Tuesday, February 21, 2012

Tamarindo Day 2

Day two in Tamarindo was another beautiful day. We decided to stay local and enjoy Playa Tamarindo, but since we had jumbled up the directions to the town the day before, we thought we'd better get them again. The only person we saw available was the groundskeeper, who didn't speak any English. Both Gary and I are learning Spanish, and we're still very limited in what we can understand, but we thought we'd give Eladio, the groundskeeper, a try. After some back-and-forth between the three of us trying to figure out what each was saying, we felt we had a pretty good idea of which way to go. We ended up at the south end of the beach without too much trouble. Here's a video of what it looks like. (Sorry for the "chunky old man" in the middle.)

As we walked farther up the beach, it became nicer. There were also several beachfront cafes where you could sit in the shade, stick your feet in the sand, and order something cool to drink.

One of the beachfront cafes

We walked quite far up the beach, then staked our claim on some lounge chairs under an umbrella. There were several "walking vendors" going up and down the beach looking to sell jewelry, pottery, whistles, drinks, or Pipa Fria. We decided to try out some Pipa Fria which is a chilled coconut that they machete-chop one end off of, then stick a straw inside. It was cool and yummy!

Pipa Fria

We ate dinner at one of the restaurants on the beach. I'd been dying for some Gallo Pinto since our last trip, and noticed they had it on the menu for breakfast, but not dinner, which is normal since it's more of a breakfast food. I did my best job of asking in Spanish if I could get some Gallo Pinto for dinner, and our waitress said she'd ask the chef. It must not have been a problem since they brought out  a wonderful side dish of it with my dinner! 

Gallo Pinto
Gallo Pinto is basically a black beans and rice dish, and I had tried recreating it at home, but I was missing the most important ingredient--Salsa Lizano. It's just not the same without it. Salsa Lizano is a Costa Rican creation that you can find on just about every table in Costa Rica. It's not a hot sauce, but full of flavor!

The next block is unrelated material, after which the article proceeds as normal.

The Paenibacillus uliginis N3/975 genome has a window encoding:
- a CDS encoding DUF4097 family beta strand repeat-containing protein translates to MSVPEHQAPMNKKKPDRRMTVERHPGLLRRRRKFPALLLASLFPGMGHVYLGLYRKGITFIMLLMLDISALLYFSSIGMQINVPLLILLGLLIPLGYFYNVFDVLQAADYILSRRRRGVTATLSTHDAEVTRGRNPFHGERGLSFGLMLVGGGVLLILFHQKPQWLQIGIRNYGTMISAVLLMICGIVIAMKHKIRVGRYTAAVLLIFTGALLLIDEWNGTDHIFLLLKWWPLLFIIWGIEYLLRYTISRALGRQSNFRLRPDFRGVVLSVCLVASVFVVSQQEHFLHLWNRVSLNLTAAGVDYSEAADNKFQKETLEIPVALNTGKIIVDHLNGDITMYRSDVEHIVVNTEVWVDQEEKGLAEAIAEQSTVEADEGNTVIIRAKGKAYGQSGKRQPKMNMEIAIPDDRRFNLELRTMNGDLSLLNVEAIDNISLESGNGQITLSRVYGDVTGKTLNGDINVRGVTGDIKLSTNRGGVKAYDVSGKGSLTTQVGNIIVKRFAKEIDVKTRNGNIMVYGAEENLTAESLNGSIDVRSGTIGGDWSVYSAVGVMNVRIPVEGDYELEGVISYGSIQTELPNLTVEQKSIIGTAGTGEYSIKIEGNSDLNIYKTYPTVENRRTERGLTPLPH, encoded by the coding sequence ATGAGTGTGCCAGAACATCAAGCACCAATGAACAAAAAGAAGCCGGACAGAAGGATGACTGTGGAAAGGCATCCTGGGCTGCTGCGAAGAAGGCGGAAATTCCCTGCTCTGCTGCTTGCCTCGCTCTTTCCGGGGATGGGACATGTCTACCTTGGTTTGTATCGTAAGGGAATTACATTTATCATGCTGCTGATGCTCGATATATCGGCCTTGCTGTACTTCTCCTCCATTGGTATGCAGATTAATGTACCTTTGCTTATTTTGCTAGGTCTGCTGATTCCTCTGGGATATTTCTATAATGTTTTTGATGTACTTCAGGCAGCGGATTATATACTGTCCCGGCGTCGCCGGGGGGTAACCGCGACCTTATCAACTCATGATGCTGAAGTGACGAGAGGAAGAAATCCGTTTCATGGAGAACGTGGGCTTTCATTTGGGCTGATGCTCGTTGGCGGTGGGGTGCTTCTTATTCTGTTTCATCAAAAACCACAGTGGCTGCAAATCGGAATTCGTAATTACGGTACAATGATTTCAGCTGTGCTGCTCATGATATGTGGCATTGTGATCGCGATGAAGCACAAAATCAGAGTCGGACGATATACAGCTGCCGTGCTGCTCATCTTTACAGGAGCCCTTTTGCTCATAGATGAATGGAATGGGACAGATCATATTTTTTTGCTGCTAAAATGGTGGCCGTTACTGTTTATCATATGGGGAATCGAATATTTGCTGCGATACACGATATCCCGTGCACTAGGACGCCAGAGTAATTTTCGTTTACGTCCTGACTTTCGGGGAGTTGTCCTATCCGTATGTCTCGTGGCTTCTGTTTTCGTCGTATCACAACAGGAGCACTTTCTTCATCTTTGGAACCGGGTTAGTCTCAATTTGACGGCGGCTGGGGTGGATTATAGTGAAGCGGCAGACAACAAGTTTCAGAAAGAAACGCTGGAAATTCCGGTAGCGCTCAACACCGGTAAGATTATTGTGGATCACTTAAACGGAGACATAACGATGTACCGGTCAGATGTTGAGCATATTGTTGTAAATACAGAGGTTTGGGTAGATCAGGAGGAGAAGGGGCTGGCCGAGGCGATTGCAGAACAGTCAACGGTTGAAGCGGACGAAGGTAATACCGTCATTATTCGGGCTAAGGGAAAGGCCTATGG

Needless to say, I brought back the largest bottle I could find of Salsa Lizano. It's great on rice, beans, eggs, meat, and whatever else you want to pour it on or cook in it. Yummy! I'm looking forward to making some Gallo Pinto at home.

After walking back to the hotel, we again watched the sun set from the hotel roof, but when we walked back down and opened the door to our room, we noticed an 8 legged visitor on the floor. It was a spider, but not too big. The funny thing was Gary went to push him out the door with a shoe in his hand (really, he wasn't going to squish him, the spider was too big for that), but the spider must have seen him coming as it bolted out the door ahead of him. It was pretty funny. Another great day in Paradise!


  1. Sounds like you had a good time. Their version of salsa looks a bit different to what we're used to. It almost looks like a liquid. What's different about it that you can't recreate it here? Didn't know you explored a different part of the island. Looks real nice, especially the picture of the pipa fria with the ocean background. :)

    1. Hi Nina, Yes, we had a great time. The Salsa Lizano IS a liquid and has lots of flavor. I'd tried making Gallo Pinto without it, and it just tasted bland. You guys will have to take a trip with us sometime!